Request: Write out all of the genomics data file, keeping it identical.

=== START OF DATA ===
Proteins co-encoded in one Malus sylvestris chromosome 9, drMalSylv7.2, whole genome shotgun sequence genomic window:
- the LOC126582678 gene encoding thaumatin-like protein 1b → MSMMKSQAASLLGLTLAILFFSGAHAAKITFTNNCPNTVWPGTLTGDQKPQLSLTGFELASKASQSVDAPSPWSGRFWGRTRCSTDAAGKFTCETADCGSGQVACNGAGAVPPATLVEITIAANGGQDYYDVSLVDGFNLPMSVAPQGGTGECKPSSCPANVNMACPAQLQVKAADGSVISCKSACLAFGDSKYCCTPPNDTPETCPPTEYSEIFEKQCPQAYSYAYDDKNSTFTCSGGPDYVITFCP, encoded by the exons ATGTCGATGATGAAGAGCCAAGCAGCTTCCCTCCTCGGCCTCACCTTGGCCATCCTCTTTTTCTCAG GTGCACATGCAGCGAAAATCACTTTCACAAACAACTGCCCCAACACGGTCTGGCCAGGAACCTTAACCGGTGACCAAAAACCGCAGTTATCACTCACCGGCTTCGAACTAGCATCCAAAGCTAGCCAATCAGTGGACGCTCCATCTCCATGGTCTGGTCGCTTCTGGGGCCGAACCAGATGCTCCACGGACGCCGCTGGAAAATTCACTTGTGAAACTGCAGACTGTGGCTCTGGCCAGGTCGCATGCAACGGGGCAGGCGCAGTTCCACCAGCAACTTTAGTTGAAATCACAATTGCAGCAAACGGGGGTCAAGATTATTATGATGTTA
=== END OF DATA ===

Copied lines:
Proteins co-encoded in one Malus sylvestris chromosome 9, drMalSylv7.2, whole genome shotgun sequence genomic window:
- the LOC126582678 gene encoding thaumatin-like protein 1b → MSMMKSQAASLLGLTLAILFFSGAHAAKITFTNNCPNTVWPGTLTGDQKPQLSLTGFELASKASQSVDAPSPWSGRFWGRTRCSTDAAGKFTCETADCGSGQVACNGAGAVPPATLVEITIAANGGQDYYDVSLVDGFNLPMSVAPQGGTGECKPSSCPANVNMACPAQLQVKAADGSVISCKSACLAFGDSKYCCTPPNDTPETCPPTEYSEIFEKQCPQAYSYAYDDKNSTFTCSGGPDYVITFCP, encoded by the exons ATGTCGATGATGAAGAGCCAAGCAGCTTCCCTCCTCGGCCTCACCTTGGCCATCCTCTTTTTCTCAG GTGCACATGCAGCGAAAATCACTTTCACAAACAACTGCCCCAACACGGTCTGGCCAGGAACCTTAACCGGTGACCAAAAACCGCAGTTATCACTCACCGGCTTCGAACTAGCATCCAAAGCTAGCCAATCAGTGGACGCTCCATCTCCATGGTCTGGTCGCTTCTGGGGCCGAACCAGATGCTCCACGGACGCCGCTGGAAAATTCACTTGTGAAACTGCAGACTGTGGCTCTGGCCAGGTCGCATGCAACGGGGCAGGCGCAGTTCCACCAGCAACTTTAGTTGAAATCACAATTGCAGCAAACGGGGGTCAAGATTATTATGATGTTA